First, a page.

Service industries in the U.S. expanded at a faster pace in May, indicating the world’s largest economy is weathering a downturn in manufacturing and federal budget cuts.
The Institute for Supply Management’s non-manufacturing index climbed to 53.7 last month from 53.1 in April, a report from the Tempe, Arizona-based group showed today. The median forecast in a Bloomberg survey called for a rise to 53.5. A reading above 50 indicates expansion in the industries that make up almost 90 percent of the economy.
A rebound in housing that is helping bolster consumer confidence is reverberating through the rest of the economy and benefiting companies such as Home Depot Inc. Even faster growth will require bigger gains in employment and wages that will help households cope with an increase in the payroll tax.
“Housing is a key link to the broader picture, and that’ll definitely contribute to support,” Sean Incremona, a senior economist with 4Cast Inc. in New York, said before the report. “We’re chugging along in a moderate recovery.”
Estimates of the 74 economists in the Bloomberg survey ranged from 51 to 55 for the services index, which includes industries from utilities and retail to health care, housing and finance. The gauge has averaged 53.6 since the expansion began in June 2009.
Another report today showed companies added fewer workers than forecast in May. The 135,000 increase followed a revised 113,000 gain in April that was smaller than initially estimated, according to figures from the Roseland, New Jersey-based ADP Research Institute.
The ISM non-manufacturing survey’s measure of new orders increased to a three-month high of 56 in May after 54.5 a month earlier. A gauge of business activity improved to 56.5 from 55. The employment gauge declined to 50.1, the weakest since July, from 52.
The ISM’s factory index earlier this week showed manufacturing, which accounts for about 12% of the economy, unexpectedly contracted in May, registering its lowest reading since June 2009. The gauge fell to 49 from the prior month’s 50.7, the third consecutive decline.
Consumer spending in the U.S. unexpectedly declined in April for the first time in almost a year as incomes stagnated, Commerce Department data showed last week. Purchases fell 0.2% after a 0.1% gain in March that was smaller than previously estimated.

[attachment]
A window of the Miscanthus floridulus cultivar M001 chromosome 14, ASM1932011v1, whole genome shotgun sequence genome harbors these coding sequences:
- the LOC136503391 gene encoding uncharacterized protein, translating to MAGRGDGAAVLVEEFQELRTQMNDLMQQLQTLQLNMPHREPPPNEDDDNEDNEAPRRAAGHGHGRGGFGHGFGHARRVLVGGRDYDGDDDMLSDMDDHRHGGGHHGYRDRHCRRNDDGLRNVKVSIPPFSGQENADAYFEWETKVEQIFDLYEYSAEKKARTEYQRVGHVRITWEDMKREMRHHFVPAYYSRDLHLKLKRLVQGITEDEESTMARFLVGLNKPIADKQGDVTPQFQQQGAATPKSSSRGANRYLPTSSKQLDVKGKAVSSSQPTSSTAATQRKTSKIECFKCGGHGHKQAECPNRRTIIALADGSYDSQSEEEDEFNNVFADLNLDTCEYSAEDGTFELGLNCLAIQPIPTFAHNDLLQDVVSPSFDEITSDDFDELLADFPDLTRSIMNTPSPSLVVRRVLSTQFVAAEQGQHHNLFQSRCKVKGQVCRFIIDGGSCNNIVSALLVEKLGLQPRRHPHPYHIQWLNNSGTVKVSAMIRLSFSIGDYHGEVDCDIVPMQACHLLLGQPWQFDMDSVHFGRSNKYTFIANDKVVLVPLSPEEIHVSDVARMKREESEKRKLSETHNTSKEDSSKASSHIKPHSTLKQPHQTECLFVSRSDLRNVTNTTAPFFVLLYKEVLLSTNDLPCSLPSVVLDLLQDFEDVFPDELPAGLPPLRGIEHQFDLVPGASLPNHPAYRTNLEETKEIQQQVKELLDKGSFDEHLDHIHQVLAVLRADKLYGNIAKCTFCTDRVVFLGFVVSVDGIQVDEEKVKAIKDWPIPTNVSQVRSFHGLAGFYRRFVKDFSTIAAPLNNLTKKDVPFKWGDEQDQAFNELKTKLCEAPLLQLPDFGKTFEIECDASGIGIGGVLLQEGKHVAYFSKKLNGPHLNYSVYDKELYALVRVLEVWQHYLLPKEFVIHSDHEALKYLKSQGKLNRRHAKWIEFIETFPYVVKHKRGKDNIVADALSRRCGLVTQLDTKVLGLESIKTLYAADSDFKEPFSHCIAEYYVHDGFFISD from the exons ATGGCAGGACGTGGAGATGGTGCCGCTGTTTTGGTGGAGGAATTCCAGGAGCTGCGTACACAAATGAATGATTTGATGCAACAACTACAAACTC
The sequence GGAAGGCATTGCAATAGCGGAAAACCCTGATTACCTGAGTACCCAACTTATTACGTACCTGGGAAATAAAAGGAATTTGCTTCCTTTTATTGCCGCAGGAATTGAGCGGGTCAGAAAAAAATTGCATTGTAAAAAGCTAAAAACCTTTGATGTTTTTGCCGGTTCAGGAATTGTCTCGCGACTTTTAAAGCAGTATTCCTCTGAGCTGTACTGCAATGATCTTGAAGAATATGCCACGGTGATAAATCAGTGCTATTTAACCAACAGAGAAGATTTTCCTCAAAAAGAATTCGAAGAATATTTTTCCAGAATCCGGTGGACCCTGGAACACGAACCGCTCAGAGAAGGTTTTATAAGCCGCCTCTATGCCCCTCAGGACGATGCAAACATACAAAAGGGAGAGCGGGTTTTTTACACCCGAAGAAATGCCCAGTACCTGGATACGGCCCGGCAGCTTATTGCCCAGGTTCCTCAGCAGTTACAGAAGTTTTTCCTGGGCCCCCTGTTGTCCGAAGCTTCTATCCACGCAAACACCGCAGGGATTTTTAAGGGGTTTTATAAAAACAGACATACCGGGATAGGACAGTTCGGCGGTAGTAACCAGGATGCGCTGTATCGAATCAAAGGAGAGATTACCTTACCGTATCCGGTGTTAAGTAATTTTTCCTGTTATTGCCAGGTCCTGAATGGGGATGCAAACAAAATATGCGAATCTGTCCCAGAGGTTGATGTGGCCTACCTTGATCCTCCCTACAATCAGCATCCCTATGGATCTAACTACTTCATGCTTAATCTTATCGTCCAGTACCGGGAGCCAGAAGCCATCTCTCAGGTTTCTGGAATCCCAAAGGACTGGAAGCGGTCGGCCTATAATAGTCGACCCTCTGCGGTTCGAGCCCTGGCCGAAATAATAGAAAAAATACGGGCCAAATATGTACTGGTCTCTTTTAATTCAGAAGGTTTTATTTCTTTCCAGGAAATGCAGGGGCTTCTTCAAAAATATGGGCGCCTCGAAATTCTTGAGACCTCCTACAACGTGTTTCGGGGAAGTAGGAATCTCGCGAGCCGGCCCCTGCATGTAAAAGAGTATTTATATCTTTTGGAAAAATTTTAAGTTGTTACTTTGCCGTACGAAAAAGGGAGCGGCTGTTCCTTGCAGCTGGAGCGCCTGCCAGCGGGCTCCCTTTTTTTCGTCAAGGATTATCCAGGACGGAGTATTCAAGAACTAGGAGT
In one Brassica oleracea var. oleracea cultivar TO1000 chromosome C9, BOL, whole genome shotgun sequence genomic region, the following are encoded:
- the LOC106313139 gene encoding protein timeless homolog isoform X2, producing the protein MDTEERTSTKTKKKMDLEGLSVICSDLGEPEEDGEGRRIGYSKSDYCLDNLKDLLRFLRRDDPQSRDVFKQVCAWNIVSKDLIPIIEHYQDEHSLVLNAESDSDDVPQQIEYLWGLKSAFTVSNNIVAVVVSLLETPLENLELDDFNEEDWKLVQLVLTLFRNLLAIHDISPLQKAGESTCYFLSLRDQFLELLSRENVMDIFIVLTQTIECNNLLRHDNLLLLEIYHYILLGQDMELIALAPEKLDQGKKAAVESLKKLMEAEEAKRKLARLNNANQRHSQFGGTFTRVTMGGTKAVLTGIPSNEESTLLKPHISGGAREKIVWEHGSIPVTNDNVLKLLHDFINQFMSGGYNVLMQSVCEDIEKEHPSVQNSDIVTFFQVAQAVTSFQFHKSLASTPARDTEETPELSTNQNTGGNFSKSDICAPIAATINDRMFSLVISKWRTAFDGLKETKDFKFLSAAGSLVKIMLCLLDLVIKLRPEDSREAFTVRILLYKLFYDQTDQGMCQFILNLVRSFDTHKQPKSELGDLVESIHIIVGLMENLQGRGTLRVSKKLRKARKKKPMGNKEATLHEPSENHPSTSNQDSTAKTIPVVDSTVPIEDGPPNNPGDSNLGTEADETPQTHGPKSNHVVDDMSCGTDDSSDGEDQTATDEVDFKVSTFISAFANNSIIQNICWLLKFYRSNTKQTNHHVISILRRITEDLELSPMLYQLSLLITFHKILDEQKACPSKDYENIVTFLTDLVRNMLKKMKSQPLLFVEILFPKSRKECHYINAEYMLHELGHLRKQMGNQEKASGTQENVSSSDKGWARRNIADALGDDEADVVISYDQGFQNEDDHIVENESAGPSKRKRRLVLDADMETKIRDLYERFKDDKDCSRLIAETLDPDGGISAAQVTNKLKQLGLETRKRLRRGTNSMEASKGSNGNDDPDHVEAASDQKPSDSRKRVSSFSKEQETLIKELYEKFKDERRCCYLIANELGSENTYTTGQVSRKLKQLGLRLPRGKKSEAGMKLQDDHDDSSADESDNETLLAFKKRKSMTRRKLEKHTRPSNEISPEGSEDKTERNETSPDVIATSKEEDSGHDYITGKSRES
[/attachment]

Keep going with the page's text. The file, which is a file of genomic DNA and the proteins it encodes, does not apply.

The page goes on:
The drop shows a weakening at the start of the second quarter from the first three months of the year, when the household purchases that account for about 70% of the economy expanded 3.4%. That was the biggest gain since the last three months of 2010 and showed consumers were weathering tax increases at the start of the year.
At the same time, further improvement in the housing industry is helping lift retailers such as Atlanta-based Home Depot, which last month posted first-quarter profit that topped analysts’ estimates and raised its forecast for earnings this year on gains in renovation spending.
“With the housing market there are a lot of positives,” including property values, turnover, household formation and affordability, Francis Blake, chairman and chief executive officer of the largest home-improvement retailer, said at a May 29 conference. “Credit availability is still a major issue and what we’d hope is that over the next half a year, year or so, that that starts to improve and provide some further legs to the housing market recovery.”
The S&P/Case-Shiller index of property values increased 10.9% from March 2012, the biggest 12-month gain since April 2006, after advancing 9.4% in February, a report showed last week.
Purchases of previously owned homes also climbed in April, rising to a 4.97 million pace and the highest level in more than three years, according to the National Association of Realtors.
Borrowing costs are rising from record lows. The average rate on a 30-year fixed mortgage was 3.81% in the week ended May 30 after the biggest jump since February 2011, according to data from Freddie Mac. The rate reached a record low of 3.31% in November in figures dating to 1972.
Uneven improvement in the economy has made it difficult to project when the Federal Reserve may make changes to its unprecedented accommodation program. Chairman Ben S. Bernanke said in a response to questions during congressional testimony on May 22 that the central bank could consider reducing the amount of its monthly purchases of Treasuries and mortgage debt within “the next few meetings” if officials see signs of sustained improvement in the labor market.
The policy-setting Federal Open Market Committee said May 1 that it will keep buying $85 billion a month in bonds to bolster growth and cut unemployment. The central bank also pledged to keep interest rates near zero as long as joblessness is above 6.5 percent and inflation is no more than 2.5 percent.
The unemployment rate was 7.5 percent in April and is forecast to remain at that level when the Labor Department releases figures June 7. The median estimate of economists in the Bloomberg survey projects payrolls increased by 167,000 workers in May compared with the 165,000 gain reported for the previous month. Employment rose an average 207,000 over the six months ended in March.